Could the commission have not cleared its doubts by speaking to her directly on her role?
Despite turning the media spotlight on V.K. Sasikala, the erstwhile confidante of J. Jayalalithaa, the Justice A. Arumughaswamy report has done nothing much either in unearthing any dark secret or in possibly changing the political scenario in the state. The commission of inquiry that went into the circumstances and situation leading to the hospitalisation of the late chief minister of Tamil Nadu on September 22, 2016, and the treatment provided till her demise on December 5, 2016, wants investigations against a few dramatis personae involved in the behind-the-curtains activities at the Apollo Hospitals in Chennai for 75 days.
After a prolonged probe, interrogating 159 witnesses and pursuing tons of documents, Justice Arumughaswamy found Ms Sasikala, some doctors who treated Jayalalithaa, the state health secretary of that time and the health minister liable to have done something amiss, warranting investigations. But the then chief minister of the state, O. Panneerselvam, is not on the list of suspects or accused, whichever way one may look at it. If Mr Panneerselvam was not aware of the treatment given to Ms Jayalalithaa, how could his health minister and secretary be made accountable for what should have been the collective responsibility of the government?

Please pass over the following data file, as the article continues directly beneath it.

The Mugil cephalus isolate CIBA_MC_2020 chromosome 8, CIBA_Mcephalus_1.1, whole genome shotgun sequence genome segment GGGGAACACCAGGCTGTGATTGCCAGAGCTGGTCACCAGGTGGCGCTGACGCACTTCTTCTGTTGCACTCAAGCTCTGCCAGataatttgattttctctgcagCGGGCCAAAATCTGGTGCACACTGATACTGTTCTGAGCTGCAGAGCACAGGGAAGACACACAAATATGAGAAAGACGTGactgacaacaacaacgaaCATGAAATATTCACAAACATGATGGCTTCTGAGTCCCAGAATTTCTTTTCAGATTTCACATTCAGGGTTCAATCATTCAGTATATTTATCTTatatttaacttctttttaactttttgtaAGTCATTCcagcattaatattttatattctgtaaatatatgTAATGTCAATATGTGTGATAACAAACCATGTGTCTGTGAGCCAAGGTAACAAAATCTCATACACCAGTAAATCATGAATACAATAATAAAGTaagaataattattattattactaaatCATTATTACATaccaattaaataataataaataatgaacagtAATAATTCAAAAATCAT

If the commission, in the course of its inquiry, had suspected Ms Sasikala of having committed some error, it could have called her to testify before it when she was very much in Chennai after her release from jail in January 2021. She had only filed a sworn affidavit on March 12, 2018. Could the commission have not cleared its doubts by speaking to her directly on her role, particularly the alleged stopping of the angio treatment for Ms Jayalalithaa, rather than recommending another investigation? The question assumes relevance in the context of her claim through a statement issued after the report was tabled in the state Assembly on Tuesday that she had only gone by the advice of the doctors from AIIMS.
But the report that is rather silent on the AIIMS doctors had speculated that another doctor had played a trick to postpone the angioplasty, the deprival of which eventually led to the deterioration of Jayalalithaa’s clinical conditions, besides unabashedly admitting to having not examined many doctors who treated Jayalalithaa. It raises the suspicion if the report has also based its claims on conjectures and speculations. Apart from not substantiating its claim that Ms Sasikala and Jayalalithaa were not on talking terms, the commission, in its bid to prove that the death was not announced immediately, has resorted to pointing at the time chosen by her nephew Deepak to perform obsequies (sashti tithi) to mark its first anniversary and not any hospital record.
Even if the people have no qualms in believing the commission otherwise, the apparent bid to besmirch the image of Ms Sasikala will have no impact politically. One, no one will doubt Ms Sasikala’s loyalty to her late friend and; two, she has already proved to be a spent force in the political arena.